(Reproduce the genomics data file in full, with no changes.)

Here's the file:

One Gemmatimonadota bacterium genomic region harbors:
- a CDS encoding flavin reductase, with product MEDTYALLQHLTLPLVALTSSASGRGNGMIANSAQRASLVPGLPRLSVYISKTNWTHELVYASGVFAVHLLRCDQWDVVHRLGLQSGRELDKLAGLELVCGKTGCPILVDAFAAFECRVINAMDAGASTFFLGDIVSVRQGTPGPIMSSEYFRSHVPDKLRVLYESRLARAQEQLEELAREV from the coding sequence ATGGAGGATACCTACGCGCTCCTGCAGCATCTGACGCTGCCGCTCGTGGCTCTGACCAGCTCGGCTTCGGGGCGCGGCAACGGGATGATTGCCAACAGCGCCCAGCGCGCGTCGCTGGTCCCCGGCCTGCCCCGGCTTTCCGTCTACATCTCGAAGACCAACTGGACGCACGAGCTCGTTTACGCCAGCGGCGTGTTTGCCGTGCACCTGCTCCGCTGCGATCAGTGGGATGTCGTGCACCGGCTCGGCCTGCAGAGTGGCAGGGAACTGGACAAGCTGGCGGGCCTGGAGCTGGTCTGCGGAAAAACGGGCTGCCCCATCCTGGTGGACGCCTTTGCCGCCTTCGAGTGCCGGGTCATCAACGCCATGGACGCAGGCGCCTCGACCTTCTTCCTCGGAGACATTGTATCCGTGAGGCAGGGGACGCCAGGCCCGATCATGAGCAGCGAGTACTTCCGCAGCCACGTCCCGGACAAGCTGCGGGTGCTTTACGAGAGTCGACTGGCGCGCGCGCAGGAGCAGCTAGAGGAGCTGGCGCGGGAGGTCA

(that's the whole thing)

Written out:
One Gemmatimonadota bacterium genomic region harbors:
- a CDS encoding flavin reductase, with product MEDTYALLQHLTLPLVALTSSASGRGNGMIANSAQRASLVPGLPRLSVYISKTNWTHELVYASGVFAVHLLRCDQWDVVHRLGLQSGRELDKLAGLELVCGKTGCPILVDAFAAFECRVINAMDAGASTFFLGDIVSVRQGTPGPIMSSEYFRSHVPDKLRVLYESRLARAQEQLEELAREV from the coding sequence ATGGAGGATACCTACGCGCTCCTGCAGCATCTGACGCTGCCGCTCGTGGCTCTGACCAGCTCGGCTTCGGGGCGCGGCAACGGGATGATTGCCAACAGCGCCCAGCGCGCGTCGCTGGTCCCCGGCCTGCCCCGGCTTTCCGTCTACATCTCGAAGACCAACTGGACGCACGAGCTCGTTTACGCCAGCGGCGTGTTTGCCGTGCACCTGCTCCGCTGCGATCAGTGGGATGTCGTGCACCGGCTCGGCCTGCAGAGTGGCAGGGAACTGGACAAGCTGGCGGGCCTGGAGCTGGTCTGCGGAAAAACGGGCTGCCCCATCCTGGTGGACGCCTTTGCCGCCTTCGAGTGCCGGGTCATCAACGCCATGGACGCAGGCGCCTCGACCTTCTTCCTCGGAGACATTGTATCCGTGAGGCAGGGGACGCCAGGCCCGATCATGAGCAGCGAGTACTTCCGCAGCCACGTCCCGGACAAGCTGCGGGTGCTTTACGAGAGTCGACTGGCGCGCGCGCAGGAGCAGCTAGAGGAGCTGGCGCGGGAGGTCA